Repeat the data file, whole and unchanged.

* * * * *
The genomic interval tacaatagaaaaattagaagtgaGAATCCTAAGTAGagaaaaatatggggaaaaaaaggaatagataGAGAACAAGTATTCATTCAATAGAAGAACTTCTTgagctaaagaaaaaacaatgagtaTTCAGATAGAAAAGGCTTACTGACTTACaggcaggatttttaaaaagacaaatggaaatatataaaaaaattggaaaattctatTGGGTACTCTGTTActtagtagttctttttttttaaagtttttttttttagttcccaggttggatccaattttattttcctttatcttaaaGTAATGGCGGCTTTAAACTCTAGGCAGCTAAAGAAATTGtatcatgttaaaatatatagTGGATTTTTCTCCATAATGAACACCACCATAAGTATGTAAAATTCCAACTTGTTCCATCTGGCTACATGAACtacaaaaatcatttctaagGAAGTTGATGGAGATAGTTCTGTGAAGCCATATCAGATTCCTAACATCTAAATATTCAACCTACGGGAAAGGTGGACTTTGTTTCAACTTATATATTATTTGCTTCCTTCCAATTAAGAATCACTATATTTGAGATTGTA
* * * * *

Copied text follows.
The genomic interval tacaatagaaaaattagaagtgaGAATCCTAAGTAGagaaaaatatggggaaaaaaaggaatagataGAGAACAAGTATTCATTCAATAGAAGAACTTCTTgagctaaagaaaaaacaatgagtaTTCAGATAGAAAAGGCTTACTGACTTACaggcaggatttttaaaaagacaaatggaaatatataaaaaaattggaaaattctatTGGGTACTCTGTTActtagtagttctttttttttaaagtttttttttttagttcccaggttggatccaattttattttcctttatcttaaaGTAATGGCGGCTTTAAACTCTAGGCAGCTAAAGAAATTGtatcatgttaaaatatatagTGGATTTTTCTCCATAATGAACACCACCATAAGTATGTAAAATTCCAACTTGTTCCATCTGGCTACATGAACtacaaaaatcatttctaagGAAGTTGATGGAGATAGTTCTGTGAAGCCATATCAGATTCCTAACATCTAAATATTCAACCTACGGGAAAGGTGGACTTTGTTTCAACTTATATATTATTTGCTTCCTTCCAATTAAGAATCACTATATTTGAGATTGTA